The Texas Chain Saw Massacre

USA | 1974 | Directed by Tobe Hooper

Logline: Whilst on a visit to a relative's old house several friends become victim to a strange, murderous family from a nearby property.

“The film which you are about to see is an account of the tragedy which befell a group of five youths, in particular Sally Hardesty and her invalid brother, Franklin. It is all the more tragic in that they were young. But, had they lived very, very long lives, they could not have expected nor would they have wished to see as much of the mad and macabre as they were to see that day. For them an idyllic summer afternoon drive became a nightmare. The events of that day were to lead to the discovery of one of the most bizarre crimes in the annals of American history, The Texas Chain Saw Massacre.”

One of the most influential modern horror movies ever made, Tobe Hooper’s seminal nightmare continues to shock and amaze audiences with its raw and oppressive atmosphere, its grotesque imagery, and its emotionally visceral tone. Made on the smell of a blood-soaked rag and delivered like a baptism of fire, The Texas Chain Saw Massacre celebrates its 40th anniversary with a 4k digital restoration and inclusion in the 61st Sydney Film Festival (including a special late night Friday Drive-In presentation in Sydney’s western suburbs).

The movie demands a big screen screen viewing, even though it was only shot on 16mm. It is a cinema master class in narrative efficiency, editing, sound, score, and most importantly, nightmare mood and tone. Hooper had made the firm decision for his second feature to make the subject matter the star, and so, with his screenplay collaborator Kim Henkel, they devised a scenario inspired by the true crimes of the notorious Wisconsin serial killer Ed Gein, a necrophile and cannibal.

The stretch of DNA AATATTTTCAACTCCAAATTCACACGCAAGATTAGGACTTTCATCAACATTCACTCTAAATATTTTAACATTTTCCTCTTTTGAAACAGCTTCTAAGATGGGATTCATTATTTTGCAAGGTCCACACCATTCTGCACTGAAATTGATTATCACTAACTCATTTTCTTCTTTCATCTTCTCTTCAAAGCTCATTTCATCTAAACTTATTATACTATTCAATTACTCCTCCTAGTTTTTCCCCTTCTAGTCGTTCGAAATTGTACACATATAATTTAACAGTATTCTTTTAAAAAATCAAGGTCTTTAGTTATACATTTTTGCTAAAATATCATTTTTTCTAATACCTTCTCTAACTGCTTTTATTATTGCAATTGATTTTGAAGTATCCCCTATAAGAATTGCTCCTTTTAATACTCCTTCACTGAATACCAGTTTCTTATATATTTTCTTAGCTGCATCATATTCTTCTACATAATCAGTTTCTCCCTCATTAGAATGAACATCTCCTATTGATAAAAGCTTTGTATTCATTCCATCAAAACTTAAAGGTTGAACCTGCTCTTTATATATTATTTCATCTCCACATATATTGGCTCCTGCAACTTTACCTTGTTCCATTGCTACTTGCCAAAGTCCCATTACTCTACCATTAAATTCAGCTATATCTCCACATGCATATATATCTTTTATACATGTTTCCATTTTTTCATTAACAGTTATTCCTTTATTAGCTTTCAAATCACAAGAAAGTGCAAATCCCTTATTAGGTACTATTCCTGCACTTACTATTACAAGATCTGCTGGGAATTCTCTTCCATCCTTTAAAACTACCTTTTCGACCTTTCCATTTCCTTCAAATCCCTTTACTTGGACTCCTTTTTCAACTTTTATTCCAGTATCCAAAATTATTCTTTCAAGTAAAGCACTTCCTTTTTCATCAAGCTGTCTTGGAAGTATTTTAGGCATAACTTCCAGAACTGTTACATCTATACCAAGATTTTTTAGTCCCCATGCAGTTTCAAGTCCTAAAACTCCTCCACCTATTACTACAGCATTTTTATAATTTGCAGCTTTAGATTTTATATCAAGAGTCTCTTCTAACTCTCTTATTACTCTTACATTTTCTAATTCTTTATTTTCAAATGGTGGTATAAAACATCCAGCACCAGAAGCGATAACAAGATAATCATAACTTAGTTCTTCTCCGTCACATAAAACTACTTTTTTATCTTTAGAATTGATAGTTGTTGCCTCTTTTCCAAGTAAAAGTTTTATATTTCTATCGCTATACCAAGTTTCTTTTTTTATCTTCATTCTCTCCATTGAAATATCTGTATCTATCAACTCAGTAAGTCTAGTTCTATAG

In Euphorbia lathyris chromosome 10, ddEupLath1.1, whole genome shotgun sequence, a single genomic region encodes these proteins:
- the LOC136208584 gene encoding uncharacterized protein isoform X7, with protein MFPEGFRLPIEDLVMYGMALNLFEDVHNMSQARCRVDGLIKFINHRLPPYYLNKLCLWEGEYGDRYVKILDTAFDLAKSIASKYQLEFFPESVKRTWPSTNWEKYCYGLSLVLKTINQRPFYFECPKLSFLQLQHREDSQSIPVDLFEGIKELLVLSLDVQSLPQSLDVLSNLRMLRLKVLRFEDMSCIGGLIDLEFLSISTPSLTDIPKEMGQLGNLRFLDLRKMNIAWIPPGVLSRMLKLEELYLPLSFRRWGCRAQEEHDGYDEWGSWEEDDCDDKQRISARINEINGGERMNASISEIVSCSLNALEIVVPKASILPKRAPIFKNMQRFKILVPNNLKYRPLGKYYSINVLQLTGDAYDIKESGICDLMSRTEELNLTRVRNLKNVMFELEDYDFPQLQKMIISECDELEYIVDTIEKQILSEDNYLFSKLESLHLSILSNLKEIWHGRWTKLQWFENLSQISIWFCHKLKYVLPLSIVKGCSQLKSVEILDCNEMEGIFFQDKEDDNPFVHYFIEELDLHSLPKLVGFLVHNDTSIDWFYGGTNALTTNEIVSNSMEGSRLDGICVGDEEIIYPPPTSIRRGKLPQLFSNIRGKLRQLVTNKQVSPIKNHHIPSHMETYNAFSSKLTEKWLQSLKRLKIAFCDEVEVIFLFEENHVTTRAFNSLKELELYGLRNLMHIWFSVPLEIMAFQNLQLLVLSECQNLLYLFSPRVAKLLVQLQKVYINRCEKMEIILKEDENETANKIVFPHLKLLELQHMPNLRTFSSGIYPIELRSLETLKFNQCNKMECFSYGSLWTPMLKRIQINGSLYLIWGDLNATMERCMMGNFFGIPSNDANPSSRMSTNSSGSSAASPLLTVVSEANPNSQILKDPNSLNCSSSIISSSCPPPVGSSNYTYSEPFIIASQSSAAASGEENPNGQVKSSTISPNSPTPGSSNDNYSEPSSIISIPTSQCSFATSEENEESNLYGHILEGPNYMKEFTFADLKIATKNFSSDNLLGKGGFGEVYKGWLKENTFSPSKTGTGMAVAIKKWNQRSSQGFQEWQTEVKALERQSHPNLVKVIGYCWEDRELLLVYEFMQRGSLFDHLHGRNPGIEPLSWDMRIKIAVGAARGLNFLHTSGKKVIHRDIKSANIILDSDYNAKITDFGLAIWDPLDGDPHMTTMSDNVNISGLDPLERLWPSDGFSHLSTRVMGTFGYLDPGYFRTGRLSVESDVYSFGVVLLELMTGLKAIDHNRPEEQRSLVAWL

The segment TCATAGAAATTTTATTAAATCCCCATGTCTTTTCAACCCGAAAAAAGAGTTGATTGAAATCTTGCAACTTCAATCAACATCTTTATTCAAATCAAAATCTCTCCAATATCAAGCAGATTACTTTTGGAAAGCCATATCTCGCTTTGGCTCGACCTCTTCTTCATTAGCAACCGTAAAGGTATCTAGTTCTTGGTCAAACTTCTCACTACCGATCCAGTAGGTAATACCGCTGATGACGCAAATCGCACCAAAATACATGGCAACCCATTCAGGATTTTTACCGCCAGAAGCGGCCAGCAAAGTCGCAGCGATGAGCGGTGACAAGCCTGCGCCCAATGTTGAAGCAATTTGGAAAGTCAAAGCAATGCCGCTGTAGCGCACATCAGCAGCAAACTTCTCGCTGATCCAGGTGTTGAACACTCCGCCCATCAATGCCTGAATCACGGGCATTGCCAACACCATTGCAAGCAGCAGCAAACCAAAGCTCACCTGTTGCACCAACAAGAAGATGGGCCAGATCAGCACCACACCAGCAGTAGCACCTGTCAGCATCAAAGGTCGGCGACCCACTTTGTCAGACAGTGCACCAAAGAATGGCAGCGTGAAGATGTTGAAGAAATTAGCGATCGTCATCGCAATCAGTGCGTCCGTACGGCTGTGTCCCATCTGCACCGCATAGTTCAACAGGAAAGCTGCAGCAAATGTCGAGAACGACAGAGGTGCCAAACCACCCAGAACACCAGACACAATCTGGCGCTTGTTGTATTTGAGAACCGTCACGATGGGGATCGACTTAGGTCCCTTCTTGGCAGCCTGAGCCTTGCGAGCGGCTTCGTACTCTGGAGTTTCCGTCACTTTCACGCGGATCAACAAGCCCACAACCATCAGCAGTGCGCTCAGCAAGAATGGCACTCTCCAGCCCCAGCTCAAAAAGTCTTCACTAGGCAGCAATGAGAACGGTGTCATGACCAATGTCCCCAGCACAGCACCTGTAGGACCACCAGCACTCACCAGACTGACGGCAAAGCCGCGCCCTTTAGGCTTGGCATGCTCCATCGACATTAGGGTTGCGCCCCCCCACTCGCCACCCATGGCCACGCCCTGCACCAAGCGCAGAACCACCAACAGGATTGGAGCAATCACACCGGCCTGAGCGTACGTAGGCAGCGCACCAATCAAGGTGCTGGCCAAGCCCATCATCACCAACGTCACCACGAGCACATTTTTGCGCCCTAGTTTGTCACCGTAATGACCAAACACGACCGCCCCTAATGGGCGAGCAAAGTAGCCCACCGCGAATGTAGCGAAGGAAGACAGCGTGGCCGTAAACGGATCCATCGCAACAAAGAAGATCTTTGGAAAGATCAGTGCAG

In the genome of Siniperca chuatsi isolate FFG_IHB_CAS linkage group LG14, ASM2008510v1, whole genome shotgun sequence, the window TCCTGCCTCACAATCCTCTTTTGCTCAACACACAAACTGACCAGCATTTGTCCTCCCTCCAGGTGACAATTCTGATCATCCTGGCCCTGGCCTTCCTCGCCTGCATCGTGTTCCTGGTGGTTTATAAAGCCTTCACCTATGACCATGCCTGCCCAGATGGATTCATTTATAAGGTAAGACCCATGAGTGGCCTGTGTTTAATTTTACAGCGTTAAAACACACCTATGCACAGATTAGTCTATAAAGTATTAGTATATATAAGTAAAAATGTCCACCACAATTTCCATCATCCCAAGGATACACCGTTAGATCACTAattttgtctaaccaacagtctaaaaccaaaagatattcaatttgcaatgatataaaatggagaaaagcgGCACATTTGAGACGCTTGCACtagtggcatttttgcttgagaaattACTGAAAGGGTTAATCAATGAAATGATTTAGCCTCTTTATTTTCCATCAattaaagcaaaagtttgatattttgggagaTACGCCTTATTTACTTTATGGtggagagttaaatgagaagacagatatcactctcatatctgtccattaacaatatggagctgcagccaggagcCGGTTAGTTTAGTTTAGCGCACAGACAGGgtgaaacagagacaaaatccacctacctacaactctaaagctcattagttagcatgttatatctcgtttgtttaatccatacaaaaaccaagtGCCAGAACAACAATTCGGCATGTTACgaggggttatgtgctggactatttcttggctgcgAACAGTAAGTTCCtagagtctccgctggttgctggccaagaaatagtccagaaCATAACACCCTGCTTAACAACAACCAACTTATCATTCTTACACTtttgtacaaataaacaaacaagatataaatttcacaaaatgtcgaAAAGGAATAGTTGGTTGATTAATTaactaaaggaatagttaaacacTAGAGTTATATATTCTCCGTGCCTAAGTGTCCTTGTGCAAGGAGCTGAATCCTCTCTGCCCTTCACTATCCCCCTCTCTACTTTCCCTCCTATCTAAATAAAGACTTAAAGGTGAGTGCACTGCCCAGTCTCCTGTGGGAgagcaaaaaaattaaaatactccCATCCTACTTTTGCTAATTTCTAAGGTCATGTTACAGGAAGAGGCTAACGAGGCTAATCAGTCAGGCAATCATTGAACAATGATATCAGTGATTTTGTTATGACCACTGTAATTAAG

None of what happens on screen is true, except some of the art direction of the Sawyer family’s home that includes armchairs made of human bones (Ed Gein had a penchant for that kind of interior decoration), but the movie’s presentation exudes an authenticity that makes one’s skin crawl. The low-budget ingenuity, combined with the unctuous shroud of sweat and grime, adds spitting fuel to the nightmare fire.

Originally called Leatherface, then Head Cheese, finally the simple, yet staggeringly effective title The Texas Chain Saw Massacre. Yet, only one person is killed with a chain saw; the others are either bludgeoned by sledgehammer or hung on a meat hook. Curiously, Hooper was intended on getting a PG rating (?!), but no amount of cutting back on the on-screen moderate violence could get the MPAA to approve a general exhibition. What was Hooper thinking?! The movie was simply too intense for anything but an R.

Indeed, one of the movie’s extraordinary features is just how little graphic violence is actually depicted for a movie of its intent. Only John Carpenter’s Halloween comes to mind, bearing a similar intensity through minimalism, and another landmark modern horror. Hooper's "violence" is in the cinematic sub-text; the camera angles, the use of sound, the suggestion.

Plucky Marilyn Burns plays Sally, one of the all-time great scream queen final girls, her ordeal reaching a fever pitch during the protracted and incredibly macabre scene in the Sawyer family’s dining room. It is this interior sequence – along with the first reveal of the Sawyer family’s ivy-covered homestead – that lingers long and hard in the mind. The extreme close-ups of Sally’s petrified green eyes should’ve been used in the movie’s poster campaign.

From the disturbing opening montage, flash-photographing the crime scene of the grave-robbing, to the final images of a blood-streaked, hysterical Sally huddled in the back of an escaping ute, whilst an enraged, mentally-retarded freak swings a roaring chain saw around and around in the burning haze of a Texas sunset, Tobe Hooper’s lean, mean killing machine will remain deeply etched in the annals of modern horror history.


The Texas Chain Saw Massacre screens as part of the 17th Revelation - Perth International Film Festival, Saturday 12th July, 11:15pm, Luna Cinema.